A framework to allow intervention design to increase food waste recycling in an urban community in Shanghai

  • Micheil Gordon

Student thesis: Master's Thesis


China has recently surpassed the USA to become the world’s largest producer of municipal solid waste (MSW). Typically more than 60% of MSW in China is food waste, the majority of which is disposed of in landfill or incinerated at great financial and environmental costs. With annual costs exceeding 12.6 billion RMB (approximately £1.26 billion) for waste treatment, alternatives are fast becoming a necessity. In 2010 the Shanghai Municipal Government introduced the Waste Minimisation Plan. The Plan outlined a 5% MSW reduction target per capita to meet the longer-term goal of 50% reduction per capita by 2020 relative to 2010. In 2011 the Shanghai municipality introduced source separation pilot programmes, focused on food waste recycling, in a bid to address the Waste Minimisation Plan. This study aims to establish a new waste management framework, which can be used to design, develop, plan, execute and assess interventions to reduce waste landfilled and incinerated by increasing food waste recycling in Shanghai.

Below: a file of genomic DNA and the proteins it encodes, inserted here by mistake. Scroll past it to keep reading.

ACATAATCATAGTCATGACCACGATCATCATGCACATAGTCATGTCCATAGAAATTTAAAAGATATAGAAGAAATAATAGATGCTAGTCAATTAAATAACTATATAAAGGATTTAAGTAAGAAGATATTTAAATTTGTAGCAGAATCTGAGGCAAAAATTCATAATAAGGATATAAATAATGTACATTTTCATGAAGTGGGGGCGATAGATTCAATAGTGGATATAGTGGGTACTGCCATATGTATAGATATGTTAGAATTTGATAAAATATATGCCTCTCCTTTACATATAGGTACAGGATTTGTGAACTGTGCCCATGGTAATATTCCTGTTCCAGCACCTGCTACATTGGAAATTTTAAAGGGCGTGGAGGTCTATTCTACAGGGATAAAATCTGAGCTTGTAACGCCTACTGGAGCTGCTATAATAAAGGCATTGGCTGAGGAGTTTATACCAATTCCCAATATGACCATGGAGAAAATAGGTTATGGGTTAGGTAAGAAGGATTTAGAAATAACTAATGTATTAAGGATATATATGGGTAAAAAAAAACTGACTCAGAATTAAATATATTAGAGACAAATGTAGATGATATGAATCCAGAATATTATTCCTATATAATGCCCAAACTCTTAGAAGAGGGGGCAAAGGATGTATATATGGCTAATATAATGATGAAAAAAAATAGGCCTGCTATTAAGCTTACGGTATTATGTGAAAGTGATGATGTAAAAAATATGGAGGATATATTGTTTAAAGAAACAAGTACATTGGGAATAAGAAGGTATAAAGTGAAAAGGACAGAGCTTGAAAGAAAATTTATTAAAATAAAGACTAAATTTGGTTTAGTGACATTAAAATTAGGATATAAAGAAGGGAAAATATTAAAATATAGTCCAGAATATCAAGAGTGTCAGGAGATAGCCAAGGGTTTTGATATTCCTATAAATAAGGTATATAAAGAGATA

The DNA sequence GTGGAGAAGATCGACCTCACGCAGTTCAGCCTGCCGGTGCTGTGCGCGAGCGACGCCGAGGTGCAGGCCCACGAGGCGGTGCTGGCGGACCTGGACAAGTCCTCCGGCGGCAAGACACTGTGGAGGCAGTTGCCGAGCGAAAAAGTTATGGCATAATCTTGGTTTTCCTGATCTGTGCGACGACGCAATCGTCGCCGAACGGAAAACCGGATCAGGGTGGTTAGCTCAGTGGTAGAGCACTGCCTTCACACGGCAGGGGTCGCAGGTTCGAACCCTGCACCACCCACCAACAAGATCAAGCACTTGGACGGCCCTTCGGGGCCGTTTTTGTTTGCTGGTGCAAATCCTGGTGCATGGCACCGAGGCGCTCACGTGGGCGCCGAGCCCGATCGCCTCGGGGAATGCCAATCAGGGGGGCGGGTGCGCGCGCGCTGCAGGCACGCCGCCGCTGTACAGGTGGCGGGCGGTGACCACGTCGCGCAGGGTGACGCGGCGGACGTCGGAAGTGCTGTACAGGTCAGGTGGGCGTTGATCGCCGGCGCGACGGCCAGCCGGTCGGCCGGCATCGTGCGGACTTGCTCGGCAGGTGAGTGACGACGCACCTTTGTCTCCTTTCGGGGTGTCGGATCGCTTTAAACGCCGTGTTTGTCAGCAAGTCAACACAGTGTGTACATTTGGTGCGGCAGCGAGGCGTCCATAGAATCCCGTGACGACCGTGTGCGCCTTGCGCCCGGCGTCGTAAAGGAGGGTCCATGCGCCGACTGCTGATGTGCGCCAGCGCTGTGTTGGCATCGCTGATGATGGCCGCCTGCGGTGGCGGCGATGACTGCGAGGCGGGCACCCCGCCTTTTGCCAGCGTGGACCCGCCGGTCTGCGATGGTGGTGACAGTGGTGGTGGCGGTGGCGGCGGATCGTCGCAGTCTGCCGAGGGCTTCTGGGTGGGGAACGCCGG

Date of Award2014
Original languageEnglish
Awarding Institution
  • University of Brighton

Cite this